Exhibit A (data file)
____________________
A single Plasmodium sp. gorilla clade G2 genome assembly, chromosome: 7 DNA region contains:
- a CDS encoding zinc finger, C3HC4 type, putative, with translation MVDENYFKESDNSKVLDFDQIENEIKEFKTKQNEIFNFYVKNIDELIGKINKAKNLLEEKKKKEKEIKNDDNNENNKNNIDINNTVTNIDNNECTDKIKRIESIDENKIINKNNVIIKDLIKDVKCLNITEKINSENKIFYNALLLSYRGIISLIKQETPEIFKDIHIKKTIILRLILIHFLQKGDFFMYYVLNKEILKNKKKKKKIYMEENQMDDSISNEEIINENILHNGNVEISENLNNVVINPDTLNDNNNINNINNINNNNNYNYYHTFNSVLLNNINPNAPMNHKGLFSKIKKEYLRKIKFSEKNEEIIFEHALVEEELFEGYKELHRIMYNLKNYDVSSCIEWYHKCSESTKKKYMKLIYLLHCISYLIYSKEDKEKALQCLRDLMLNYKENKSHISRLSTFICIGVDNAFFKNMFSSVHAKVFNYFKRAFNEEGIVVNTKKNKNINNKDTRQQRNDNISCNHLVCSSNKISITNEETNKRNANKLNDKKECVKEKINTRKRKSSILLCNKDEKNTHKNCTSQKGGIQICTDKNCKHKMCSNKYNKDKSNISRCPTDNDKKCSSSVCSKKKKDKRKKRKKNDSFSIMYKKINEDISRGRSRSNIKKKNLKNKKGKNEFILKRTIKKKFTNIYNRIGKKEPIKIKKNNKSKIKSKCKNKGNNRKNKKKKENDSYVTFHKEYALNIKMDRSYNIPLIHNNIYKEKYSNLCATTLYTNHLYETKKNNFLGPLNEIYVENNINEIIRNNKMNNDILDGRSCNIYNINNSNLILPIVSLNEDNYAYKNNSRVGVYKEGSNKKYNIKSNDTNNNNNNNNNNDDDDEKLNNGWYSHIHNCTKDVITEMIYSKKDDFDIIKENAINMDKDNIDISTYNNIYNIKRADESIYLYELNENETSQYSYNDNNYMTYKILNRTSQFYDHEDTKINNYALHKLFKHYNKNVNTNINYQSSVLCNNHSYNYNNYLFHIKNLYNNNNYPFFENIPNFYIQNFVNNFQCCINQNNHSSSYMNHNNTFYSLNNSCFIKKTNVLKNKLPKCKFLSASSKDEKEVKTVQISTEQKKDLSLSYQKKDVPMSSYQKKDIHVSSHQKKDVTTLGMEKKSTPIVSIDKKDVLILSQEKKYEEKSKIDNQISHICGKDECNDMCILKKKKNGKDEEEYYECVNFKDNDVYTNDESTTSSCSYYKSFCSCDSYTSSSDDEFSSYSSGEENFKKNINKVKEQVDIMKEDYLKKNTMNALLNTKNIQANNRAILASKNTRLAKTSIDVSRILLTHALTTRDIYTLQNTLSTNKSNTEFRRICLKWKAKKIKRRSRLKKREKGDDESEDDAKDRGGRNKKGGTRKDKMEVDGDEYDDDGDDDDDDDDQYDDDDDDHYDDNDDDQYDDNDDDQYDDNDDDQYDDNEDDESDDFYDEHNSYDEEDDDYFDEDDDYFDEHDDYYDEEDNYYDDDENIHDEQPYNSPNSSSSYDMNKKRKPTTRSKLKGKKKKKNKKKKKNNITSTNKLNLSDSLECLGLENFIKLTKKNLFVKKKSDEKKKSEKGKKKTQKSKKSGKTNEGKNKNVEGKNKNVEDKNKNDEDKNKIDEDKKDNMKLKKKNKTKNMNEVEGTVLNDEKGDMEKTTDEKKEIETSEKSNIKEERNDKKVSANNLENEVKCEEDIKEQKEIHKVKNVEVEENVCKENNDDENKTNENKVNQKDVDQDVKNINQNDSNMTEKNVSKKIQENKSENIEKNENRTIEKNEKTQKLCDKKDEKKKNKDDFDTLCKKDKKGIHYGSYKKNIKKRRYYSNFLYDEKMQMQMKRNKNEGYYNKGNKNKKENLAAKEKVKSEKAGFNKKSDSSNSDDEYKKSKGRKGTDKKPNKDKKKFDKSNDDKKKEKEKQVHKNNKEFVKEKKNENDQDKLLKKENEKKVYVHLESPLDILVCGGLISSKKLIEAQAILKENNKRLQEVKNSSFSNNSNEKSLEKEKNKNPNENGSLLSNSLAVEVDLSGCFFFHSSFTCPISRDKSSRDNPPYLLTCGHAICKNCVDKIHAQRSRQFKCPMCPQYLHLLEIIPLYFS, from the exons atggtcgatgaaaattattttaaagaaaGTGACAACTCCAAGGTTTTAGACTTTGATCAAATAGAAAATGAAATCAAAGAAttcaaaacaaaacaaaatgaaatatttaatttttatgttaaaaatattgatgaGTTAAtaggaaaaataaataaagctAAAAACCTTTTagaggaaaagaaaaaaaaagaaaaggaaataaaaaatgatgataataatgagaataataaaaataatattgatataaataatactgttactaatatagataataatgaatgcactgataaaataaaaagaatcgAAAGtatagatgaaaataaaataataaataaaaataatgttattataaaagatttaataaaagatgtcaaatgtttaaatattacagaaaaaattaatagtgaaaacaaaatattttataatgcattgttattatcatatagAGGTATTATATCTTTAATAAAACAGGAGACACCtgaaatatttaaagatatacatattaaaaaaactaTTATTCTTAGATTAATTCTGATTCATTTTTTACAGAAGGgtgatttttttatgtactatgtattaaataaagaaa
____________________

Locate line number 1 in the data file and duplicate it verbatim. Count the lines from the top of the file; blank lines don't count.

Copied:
A single Plasmodium sp. gorilla clade G2 genome assembly, chromosome: 7 DNA region contains: